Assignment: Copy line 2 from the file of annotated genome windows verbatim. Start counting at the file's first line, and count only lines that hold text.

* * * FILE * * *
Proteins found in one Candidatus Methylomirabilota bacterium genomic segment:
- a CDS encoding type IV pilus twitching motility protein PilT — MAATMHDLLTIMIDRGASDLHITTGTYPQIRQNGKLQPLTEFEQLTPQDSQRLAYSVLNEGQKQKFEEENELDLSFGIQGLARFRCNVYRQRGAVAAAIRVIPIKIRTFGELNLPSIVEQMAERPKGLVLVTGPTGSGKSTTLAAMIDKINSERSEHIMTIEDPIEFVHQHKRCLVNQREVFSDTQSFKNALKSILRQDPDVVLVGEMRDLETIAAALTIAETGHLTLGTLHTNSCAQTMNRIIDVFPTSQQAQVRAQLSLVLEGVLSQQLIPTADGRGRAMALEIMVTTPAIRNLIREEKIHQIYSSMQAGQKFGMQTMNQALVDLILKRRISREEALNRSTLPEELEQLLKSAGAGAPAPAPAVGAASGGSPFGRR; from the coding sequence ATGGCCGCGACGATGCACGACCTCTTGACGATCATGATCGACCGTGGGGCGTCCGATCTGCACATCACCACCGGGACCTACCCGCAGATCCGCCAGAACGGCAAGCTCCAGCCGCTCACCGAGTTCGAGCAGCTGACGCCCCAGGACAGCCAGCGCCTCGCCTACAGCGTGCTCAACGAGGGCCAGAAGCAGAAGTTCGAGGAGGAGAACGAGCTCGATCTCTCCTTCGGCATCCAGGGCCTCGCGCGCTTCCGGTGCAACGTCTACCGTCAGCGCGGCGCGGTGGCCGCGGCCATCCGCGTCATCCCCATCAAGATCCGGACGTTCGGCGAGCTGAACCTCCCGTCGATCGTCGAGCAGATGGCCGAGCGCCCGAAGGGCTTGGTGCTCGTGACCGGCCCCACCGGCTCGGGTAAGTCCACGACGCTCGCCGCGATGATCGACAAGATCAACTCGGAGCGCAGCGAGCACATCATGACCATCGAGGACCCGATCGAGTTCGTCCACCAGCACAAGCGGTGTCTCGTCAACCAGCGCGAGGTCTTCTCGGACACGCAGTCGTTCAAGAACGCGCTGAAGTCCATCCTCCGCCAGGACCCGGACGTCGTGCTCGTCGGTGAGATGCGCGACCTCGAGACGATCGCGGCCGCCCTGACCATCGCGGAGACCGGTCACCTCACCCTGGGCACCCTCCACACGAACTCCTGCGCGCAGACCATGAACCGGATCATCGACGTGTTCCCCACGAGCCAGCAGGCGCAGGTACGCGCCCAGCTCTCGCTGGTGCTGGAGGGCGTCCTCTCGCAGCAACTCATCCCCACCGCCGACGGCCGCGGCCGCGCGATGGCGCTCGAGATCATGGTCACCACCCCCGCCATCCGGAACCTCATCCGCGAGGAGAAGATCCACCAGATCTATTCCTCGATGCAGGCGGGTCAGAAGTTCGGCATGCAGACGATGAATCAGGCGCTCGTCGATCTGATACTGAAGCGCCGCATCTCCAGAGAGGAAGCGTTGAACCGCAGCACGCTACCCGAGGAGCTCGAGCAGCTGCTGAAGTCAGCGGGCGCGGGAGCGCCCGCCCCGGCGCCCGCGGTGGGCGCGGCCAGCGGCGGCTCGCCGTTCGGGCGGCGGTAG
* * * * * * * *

- a CDS encoding type IV pilus twitching motility protein PilT — MAATMHDLLTIMIDRGASDLHITTGTYPQIRQNGKLQPLTEFEQLTPQDSQRLAYSVLNEGQKQKFEEENELDLSFGIQGLARFRCNVYRQRGAVAAAIRVIPIKIRTFGELNLPSIVEQMAERPKGLVLVTGPTGSGKSTTLAAMIDKINSERSEHIMTIEDPIEFVHQHKRCLVNQREVFSDTQSFKNALKSILRQDPDVVLVGEMRDLETIAAALTIAETGHLTLGTLHTNSCAQTMNRIIDVFPTSQQAQVRAQLSLVLEGVLSQQLIPTADGRGRAMALEIMVTTPAIRNLIREEKIHQIYSSMQAGQKFGMQTMNQALVDLILKRRISREEALNRSTLPEELEQLLKSAGAGAPAPAPAVGAASGGSPFGRR; from the coding sequence ATGGCCGCGACGATGCACGACCTCTTGACGATCATGATCGACCGTGGGGCGTCCGATCTGCACATCACCACCGGGACCTACCCGCAGATCCGCCAGAACGGCAAGCTCCAGCCGCTCACCGAGTTCGAGCAGCTGACGCCCCAGGACAGCCAGCGCCTCGCCTACAGCGTGCTCAACGAGGGCCAGAAGCAGAAGTTCGAGGAGGAGAACGAGCTCGATCTCTCCTTCGGCATCCAGGGCCTCGCGCGCTTCCGGTGCAACGTCTACCGTCAGCGCGGCGCGGTGGCCGCGGCCATCCGCGTCATCCCCATCAAGATCCGGACGTTCGGCGAGCTGAACCTCCCGTCGATCGTCGAGCAGATGGCCGAGCGCCCGAAGGGCTTGGTGCTCGTGACCGGCCCCACCGGCTCGGGTAAGTCCACGACGCTCGCCGCGATGATCGACAAGATCAACTCGGAGCGCAGCGAGCACATCATGACCATCGAGGACCCGATCGAGTTCGTCCACCAGCACAAGCGGTGTCTCGTCAACCAGCGCGAGGTCTTCTCGGACACGCAGTCGTTCAAGAACGCGCTGAAGTCCATCCTCCGCCAGGACCCGGACGTCGTGCTCGTCGGTGAGATGCGCGACCTCGAGACGATCGCGGCCGCCCTGACCATCGCGGAGACCGGTCACCTCACCCTGGGCACCCTCCACACGAACTCCTGCGCGCAGACCATGAACCGGATCATCGACGTGTTCCCCACGAGCCAGCAGGCGCAGGTACGCGCCCAGCTCTCGCTGGTGCTGGAGGGCGTCCTCTCGCAGCAACTCATCCCCACCGCCGACGGCCGCGGCCGCGCGATGGCGCTCGAGATCATGGTCACCACCCCCGCCATCCGGAACCTCATCCGCGAGGAGAAGATCCACCAGATCTATTCCTCGATGCAGGCGGGTCAGAAGTTCGGCATGCAGACGATGAATCAGGCGCTCGTCGATCTGATACTGAAGCGCCGCATCTCCAGAGAGGAAGCGTTGAACCGCAGCACGCTACCCGAGGAGCTCGAGCAGCTGCTGAAGTCAGCGGGCGCGGGAGCGCCCGCCCCGGCGCCCGCGGTGGGCGCGGCCAGCGGCGGCTCGCCGTTCGGGCGGCGGTAG